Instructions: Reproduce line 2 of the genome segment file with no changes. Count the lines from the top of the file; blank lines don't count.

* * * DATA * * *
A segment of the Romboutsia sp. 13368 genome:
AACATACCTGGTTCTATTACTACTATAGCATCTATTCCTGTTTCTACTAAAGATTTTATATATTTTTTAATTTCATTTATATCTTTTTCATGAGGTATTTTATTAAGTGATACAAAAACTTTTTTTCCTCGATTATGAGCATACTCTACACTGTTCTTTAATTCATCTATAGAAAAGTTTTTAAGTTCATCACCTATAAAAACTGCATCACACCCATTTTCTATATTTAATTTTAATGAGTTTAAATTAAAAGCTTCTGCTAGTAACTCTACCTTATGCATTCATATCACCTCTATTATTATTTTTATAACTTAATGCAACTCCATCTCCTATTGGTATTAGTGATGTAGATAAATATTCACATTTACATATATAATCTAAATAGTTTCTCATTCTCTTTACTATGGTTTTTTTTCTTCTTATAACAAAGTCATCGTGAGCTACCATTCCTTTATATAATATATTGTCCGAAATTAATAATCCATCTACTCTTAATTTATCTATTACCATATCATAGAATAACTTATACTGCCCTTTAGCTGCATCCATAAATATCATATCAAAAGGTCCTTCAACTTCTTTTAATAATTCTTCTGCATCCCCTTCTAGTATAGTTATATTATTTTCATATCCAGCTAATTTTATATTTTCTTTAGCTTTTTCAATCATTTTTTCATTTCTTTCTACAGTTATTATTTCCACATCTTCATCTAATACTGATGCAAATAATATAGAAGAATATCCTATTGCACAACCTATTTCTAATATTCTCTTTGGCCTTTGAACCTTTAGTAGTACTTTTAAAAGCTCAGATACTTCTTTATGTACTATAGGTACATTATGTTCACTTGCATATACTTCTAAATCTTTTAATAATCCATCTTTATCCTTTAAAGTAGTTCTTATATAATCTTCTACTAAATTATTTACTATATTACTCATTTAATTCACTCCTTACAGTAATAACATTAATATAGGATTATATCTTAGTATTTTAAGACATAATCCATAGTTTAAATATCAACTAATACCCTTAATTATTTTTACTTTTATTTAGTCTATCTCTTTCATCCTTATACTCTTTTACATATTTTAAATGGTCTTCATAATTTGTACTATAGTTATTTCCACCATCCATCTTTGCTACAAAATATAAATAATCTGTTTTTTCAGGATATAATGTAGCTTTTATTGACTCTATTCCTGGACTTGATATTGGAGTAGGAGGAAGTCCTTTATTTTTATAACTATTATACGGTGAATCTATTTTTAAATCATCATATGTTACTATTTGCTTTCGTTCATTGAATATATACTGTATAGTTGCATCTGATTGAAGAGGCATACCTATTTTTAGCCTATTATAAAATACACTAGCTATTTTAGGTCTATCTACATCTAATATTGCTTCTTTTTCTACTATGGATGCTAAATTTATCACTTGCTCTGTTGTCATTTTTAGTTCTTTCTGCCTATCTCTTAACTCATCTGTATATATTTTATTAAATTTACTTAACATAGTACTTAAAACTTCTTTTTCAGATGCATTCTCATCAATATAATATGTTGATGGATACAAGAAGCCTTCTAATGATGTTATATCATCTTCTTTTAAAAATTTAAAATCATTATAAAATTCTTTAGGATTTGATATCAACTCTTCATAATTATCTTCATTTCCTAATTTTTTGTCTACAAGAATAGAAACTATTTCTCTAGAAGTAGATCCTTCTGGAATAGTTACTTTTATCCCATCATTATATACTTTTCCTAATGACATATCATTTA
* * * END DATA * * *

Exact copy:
AACATACCTGGTTCTATTACTACTATAGCATCTATTCCTGTTTCTACTAAAGATTTTATATATTTTTTAATTTCATTTATATCTTTTTCATGAGGTATTTTATTAAGTGATACAAAAACTTTTTTTCCTCGATTATGAGCATACTCTACACTGTTCTTTAATTCATCTATAGAAAAGTTTTTAAGTTCATCACCTATAAAAACTGCATCACACCCATTTTCTATATTTAATTTTAATGAGTTTAAATTAAAAGCTTCTGCTAGTAACTCTACCTTATGCATTCATATCACCTCTATTATTATTTTTATAACTTAATGCAACTCCATCTCCTATTGGTATTAGTGATGTAGATAAATATTCACATTTACATATATAATCTAAATAGTTTCTCATTCTCTTTACTATGGTTTTTTTTCTTCTTATAACAAAGTCATCGTGAGCTACCATTCCTTTATATAATATATTGTCCGAAATTAATAATCCATCTACTCTTAATTTATCTATTACCATATCATAGAATAACTTATACTGCCCTTTAGCTGCATCCATAAATATCATATCAAAAGGTCCTTCAACTTCTTTTAATAATTCTTCTGCATCCCCTTCTAGTATAGTTATATTATTTTCATATCCAGCTAATTTTATATTTTCTTTAGCTTTTTCAATCATTTTTTCATTTCTTTCTACAGTTATTATTTCCACATCTTCATCTAATACTGATGCAAATAATATAGAAGAATATCCTATTGCACAACCTATTTCTAATATTCTCTTTGGCCTTTGAACCTTTAGTAGTACTTTTAAAAGCTCAGATACTTCTTTATGTACTATAGGTACATTATGTTCACTTGCATATACTTCTAAATCTTTTAATAATCCATCTTTATCCTTTAAAGTAGTTCTTATATAATCTTCTACTAAATTATTTACTATATTACTCATTTAATTCACTCCTTACAGTAATAACATTAATATAGGATTATATCTTAGTATTTTAAGACATAATCCATAGTTTAAATATCAACTAATACCCTTAATTATTTTTACTTTTATTTAGTCTATCTCTTTCATCCTTATACTCTTTTACATATTTTAAATGGTCTTCATAATTTGTACTATAGTTATTTCCACCATCCATCTTTGCTACAAAATATAAATAATCTGTTTTTTCAGGATATAATGTAGCTTTTATTGACTCTATTCCTGGACTTGATATTGGAGTAGGAGGAAGTCCTTTATTTTTATAACTATTATACGGTGAATCTATTTTTAAATCATCATATGTTACTATTTGCTTTCGTTCATTGAATATATACTGTATAGTTGCATCTGATTGAAGAGGCATACCTATTTTTAGCCTATTATAAAATACACTAGCTATTTTAGGTCTATCTACATCTAATATTGCTTCTTTTTCTACTATGGATGCTAAATTTATCACTTGCTCTGTTGTCATTTTTAGTTCTTTCTGCCTATCTCTTAACTCATCTGTATATATTTTATTAAATTTACTTAACATAGTACTTAAAACTTCTTTTTCAGATGCATTCTCATCAATATAATATGTTGATGGATACAAGAAGCCTTCTAATGATGTTATATCATCTTCTTTTAAAAATTTAAAATCATTATAAAATTCTTTAGGATTTGATATCAACTCTTCATAATTATCTTCATTTCCTAATTTTTTGTCTACAAGAATAGAAACTATTTCTCTAGAAGTAGATCCTTCTGGAATAGTTACTTTTATCCCATCATTATATACTTTTCCTAATGACATATCATTTA